Browsing by Subject "SHOCKS"

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  • Ala-Lahti, Matti; Kilpua, Emilia K. J.; Soucek, Jan; Pulkkinen, Tuija; Dimmock, Andrew P. (2019)
    We report on a statistical analysis of the occurrence and properties of Alfven ion cyclotron (AIC) waves in sheath regions driven by interplanetary coronal mass ejections (ICMEs). We have developed an automated algorithm to identify AIC wave events from magnetic field data and apply it to investigate 91 ICME sheath regions recorded by the Wind spacecraft. Our analysis focuses on waves generated by the ion cyclotron instability. AIC waves are observed to be frequent structures in ICME-driven sheaths, and their occurrence is the highest in the vicinity of the shock. Together with previous studies, our results imply that the shock compression has a crucial role in generating wave activity in ICME sheaths. AIC waves tend to have their frequency below the ion cyclotron frequency, and, in general, occur in plasma that is stable with respect to the ion cyclotron instability and has lower ion beta(parallel to) than mirror modes. The results suggest that the ion beta anisotropy beta(perpendicular to)/beta(parallel to) > 1 appearing in ICME sheaths is regulated by both ion cyclotron and mirror instabilities.
  • Saajasto, M.; Juvela, M.; Dobashi, K.; Shimoikura, T.; Ristorcelli, I.; Montillaud, J.; Marshall, D. J.; Malinen, J.; Pelkonen, V. -M.; Feher, O.; Rivera-Ingraham, A.; Toth, L. V.; Montier, L.; Bernard, J. -Ph.; Onishi, T. (2017)
    Context. The combination of line and continuum observations can provide vital insight into the formation and fragmentation of filaments and the initial conditions for star formation. We have carried out line observations to map the kinematics of an evolved, actively star forming filament G82.65-2.00. The filament was first identified from the Planck data as a region of particularly cold dust emission and was mapped at 100-500 mu m as a part of the Herschel key program Galactic Cold Cores. The Herschel observations cover the central part of the filament, corresponding to a filament length of similar to 12 pc at the assumed distance of 620 pc.& para;& para;Aims. CO observations show that the filament has an intriguing velocity field with several velocity components around the filament. In this paper, we study the velocity structure in detail, to quantify possible mass accretion rate onto the filament, and study the masses of the cold cores located in the filament.& para;& para;Methods. We have carried out line observations of several molecules, including CO isotopologues, HCO+, HCN, and CS with the Osaka 1.85 m telescope and the Nobeyama 45 m telescope. The spectral line data are used to derive velocity and column density information.& para;& para;Results. The observations reveal several velocity components in the field, with strongest line emission concentrated to velocity range similar to[3,5] km s(-1). The column density of molecular hydrogen along the filament varies from 1.0 to 2.3 x 10(22) cm(2). We have examined six cold clumps from the central part of the filament. The clumps have masses in the range 10-20 M circle dot (similar to 70 M circle dot in total) and are close to or above the virial mass. Furthermore, the main filament is heavily fragmented and most of the substructures have a mass lower than or close to the virial mass, suggesting that the filament is dispersing as a whole. Position-velocity maps of (CO)-C-12 and (CO)-C-13 lines indicate that at least one of the striations is kinematically connected to two of the clumps, potentially indicating mass accretion from the striation onto the main filament. We tentatively estimate the accretion rate to be M = 2.23 x 10(-6) M circle dot/yr.& para;& para;Conclusions. Our line observations have revealed two or possibly three velocity components connected to the filament G82.65-2.00 and putative signs of mass accretion onto the filament. The line observations combined with Herschel and WISE maps suggest a possible collision between two cloud components.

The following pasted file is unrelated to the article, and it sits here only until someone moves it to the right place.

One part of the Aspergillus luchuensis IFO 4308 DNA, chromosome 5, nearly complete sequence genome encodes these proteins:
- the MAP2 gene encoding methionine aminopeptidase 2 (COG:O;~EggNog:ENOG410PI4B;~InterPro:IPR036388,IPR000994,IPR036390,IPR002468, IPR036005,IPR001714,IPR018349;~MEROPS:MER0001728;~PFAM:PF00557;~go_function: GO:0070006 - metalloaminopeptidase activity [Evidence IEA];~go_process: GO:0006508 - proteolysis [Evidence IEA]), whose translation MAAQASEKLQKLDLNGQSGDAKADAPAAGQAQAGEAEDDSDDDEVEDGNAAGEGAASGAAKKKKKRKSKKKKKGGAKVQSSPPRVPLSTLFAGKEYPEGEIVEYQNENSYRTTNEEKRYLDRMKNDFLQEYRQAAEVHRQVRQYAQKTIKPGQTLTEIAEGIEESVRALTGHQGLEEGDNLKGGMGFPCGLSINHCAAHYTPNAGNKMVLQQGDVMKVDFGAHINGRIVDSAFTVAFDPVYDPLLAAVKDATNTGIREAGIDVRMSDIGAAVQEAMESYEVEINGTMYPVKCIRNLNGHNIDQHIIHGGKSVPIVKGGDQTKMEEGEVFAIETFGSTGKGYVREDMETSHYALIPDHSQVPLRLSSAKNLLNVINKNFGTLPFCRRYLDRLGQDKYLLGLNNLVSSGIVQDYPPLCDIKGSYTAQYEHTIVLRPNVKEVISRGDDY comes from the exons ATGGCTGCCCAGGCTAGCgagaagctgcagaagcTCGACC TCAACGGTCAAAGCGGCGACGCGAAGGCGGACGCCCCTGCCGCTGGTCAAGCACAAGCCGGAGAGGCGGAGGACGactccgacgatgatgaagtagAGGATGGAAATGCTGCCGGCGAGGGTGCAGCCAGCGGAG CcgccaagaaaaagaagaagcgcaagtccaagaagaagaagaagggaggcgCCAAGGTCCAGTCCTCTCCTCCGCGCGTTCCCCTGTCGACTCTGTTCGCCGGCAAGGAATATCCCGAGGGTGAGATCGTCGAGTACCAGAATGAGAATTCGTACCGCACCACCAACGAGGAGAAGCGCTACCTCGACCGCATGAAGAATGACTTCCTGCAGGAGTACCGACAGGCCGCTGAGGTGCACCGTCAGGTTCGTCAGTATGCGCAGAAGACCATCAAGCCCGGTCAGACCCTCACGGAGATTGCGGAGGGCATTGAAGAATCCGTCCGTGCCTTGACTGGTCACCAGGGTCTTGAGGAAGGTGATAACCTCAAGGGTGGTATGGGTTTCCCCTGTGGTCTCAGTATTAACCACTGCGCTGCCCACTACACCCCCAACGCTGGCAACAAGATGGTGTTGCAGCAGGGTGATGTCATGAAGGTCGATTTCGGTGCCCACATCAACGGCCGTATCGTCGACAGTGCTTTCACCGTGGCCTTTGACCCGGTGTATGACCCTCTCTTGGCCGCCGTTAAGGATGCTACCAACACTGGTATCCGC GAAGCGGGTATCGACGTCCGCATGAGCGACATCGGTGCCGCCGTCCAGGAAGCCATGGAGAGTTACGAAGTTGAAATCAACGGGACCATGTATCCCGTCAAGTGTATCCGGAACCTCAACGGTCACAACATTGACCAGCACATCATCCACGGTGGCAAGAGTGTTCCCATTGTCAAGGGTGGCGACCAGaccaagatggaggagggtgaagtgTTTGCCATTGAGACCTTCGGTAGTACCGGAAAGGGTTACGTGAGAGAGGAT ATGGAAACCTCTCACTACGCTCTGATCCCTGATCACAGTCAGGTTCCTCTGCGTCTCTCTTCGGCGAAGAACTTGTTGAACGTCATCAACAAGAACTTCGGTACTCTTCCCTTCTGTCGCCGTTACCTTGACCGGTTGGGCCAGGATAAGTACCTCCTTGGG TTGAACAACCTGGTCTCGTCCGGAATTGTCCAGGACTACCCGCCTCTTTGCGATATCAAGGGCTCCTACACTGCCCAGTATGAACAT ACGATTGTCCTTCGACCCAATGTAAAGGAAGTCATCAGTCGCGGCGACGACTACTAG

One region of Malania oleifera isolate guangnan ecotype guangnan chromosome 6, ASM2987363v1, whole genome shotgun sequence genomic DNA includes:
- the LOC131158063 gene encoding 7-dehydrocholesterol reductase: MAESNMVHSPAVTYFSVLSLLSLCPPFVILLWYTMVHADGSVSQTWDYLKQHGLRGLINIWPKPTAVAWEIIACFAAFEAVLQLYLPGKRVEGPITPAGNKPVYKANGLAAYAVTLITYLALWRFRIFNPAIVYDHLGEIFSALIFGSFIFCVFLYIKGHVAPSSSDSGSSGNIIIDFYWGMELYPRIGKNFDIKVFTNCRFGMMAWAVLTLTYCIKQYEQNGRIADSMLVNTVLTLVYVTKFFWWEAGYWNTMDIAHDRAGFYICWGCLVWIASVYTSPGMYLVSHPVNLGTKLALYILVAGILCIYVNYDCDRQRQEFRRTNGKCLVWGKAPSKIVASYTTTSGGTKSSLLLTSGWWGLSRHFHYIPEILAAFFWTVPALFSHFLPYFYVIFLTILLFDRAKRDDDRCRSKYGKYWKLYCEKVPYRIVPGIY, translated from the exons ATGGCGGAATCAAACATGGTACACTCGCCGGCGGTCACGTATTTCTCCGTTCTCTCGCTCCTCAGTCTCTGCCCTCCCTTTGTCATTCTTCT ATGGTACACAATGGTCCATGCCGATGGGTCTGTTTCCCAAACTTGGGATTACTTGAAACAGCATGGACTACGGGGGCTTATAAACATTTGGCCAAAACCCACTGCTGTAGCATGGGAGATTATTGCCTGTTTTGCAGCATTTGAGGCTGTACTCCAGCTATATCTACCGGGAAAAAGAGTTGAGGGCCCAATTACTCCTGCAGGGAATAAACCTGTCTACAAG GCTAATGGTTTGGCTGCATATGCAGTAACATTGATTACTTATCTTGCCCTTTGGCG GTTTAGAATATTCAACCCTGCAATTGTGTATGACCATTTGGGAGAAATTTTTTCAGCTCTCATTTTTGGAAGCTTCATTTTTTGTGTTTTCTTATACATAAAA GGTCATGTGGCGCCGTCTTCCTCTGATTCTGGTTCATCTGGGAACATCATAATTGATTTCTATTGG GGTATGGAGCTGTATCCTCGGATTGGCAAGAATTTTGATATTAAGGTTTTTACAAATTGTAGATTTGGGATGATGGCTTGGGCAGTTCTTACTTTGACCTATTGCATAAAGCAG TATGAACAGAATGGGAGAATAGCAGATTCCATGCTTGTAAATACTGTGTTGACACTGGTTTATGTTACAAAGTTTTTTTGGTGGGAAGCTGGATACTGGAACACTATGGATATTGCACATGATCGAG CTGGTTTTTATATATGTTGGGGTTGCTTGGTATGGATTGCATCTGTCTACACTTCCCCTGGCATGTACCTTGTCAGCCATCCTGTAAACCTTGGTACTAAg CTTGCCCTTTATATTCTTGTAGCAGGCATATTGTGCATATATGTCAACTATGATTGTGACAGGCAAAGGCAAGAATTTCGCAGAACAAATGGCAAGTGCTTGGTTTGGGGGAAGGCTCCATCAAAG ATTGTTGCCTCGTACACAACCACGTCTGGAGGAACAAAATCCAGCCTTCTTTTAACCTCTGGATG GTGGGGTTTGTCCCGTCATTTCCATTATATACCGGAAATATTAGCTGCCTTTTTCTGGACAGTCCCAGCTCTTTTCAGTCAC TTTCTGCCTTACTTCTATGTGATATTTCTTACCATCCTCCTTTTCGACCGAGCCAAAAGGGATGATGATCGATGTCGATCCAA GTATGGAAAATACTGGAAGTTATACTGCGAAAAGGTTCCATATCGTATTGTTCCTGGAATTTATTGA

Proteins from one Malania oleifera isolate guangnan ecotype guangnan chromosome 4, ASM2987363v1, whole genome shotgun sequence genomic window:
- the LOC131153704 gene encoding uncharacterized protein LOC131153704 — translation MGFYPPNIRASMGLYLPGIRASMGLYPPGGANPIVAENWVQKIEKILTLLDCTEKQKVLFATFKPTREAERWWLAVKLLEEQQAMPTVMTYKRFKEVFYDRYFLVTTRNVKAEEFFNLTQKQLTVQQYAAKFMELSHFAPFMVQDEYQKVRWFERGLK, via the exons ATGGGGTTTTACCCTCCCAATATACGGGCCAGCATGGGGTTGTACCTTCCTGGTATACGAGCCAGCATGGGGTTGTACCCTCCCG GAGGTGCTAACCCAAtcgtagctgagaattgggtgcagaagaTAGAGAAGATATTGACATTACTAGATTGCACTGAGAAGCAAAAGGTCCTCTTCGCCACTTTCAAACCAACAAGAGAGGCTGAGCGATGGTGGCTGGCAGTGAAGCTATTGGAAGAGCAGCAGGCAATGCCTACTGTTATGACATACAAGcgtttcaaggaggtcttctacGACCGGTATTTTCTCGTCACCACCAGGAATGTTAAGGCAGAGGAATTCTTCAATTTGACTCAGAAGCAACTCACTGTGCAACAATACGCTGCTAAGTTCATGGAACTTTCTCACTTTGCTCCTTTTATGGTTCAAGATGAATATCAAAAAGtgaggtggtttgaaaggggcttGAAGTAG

• Herwartz, Helmut; Maxand, Simone; Walle, Yabibal (2019)
    Time-varying volatility and linear trends are common features of several macroeconomic time series. Recent articles have proposed panel unit root tests (PURTs) that are pivotal in the presence of volatility shifts, excluding linear trends, however. This article proposes a new PURT that works well for data that is both heteroskedastic and trending. Under the null hypothesis, the test statistic has a limiting Gaussian distribution. We derive the local asymptotic power to underpin the consistency of the test statistic. Simulation results reveal that the test performs well in small samples. As an empirical illustration, we examine the stationarity of energy use per capita in OECD economies. While the series are in general difference stationary, they could also be considered as trend stationary for specific time spans.
  • Palmen, Olli (2020)
    Did sovereign default risk affect macroeconomic activity through firms' access to credit during the European sovereign debt crisis? We investigate this question by a estimating a structural panel vector autoregressive model for Italy, Spain, Portugal, and Ireland, where the sovereign risk shock is identified using sign restrictions. The results suggest that the decline in the creditworthiness of the sovereign contributed to a fall in private lending and economic activity in several euro-area countries by reducing the value of banks' assets and crowding out private lending. (C) 2020 The Author(s). Published by Elsevier Ltd.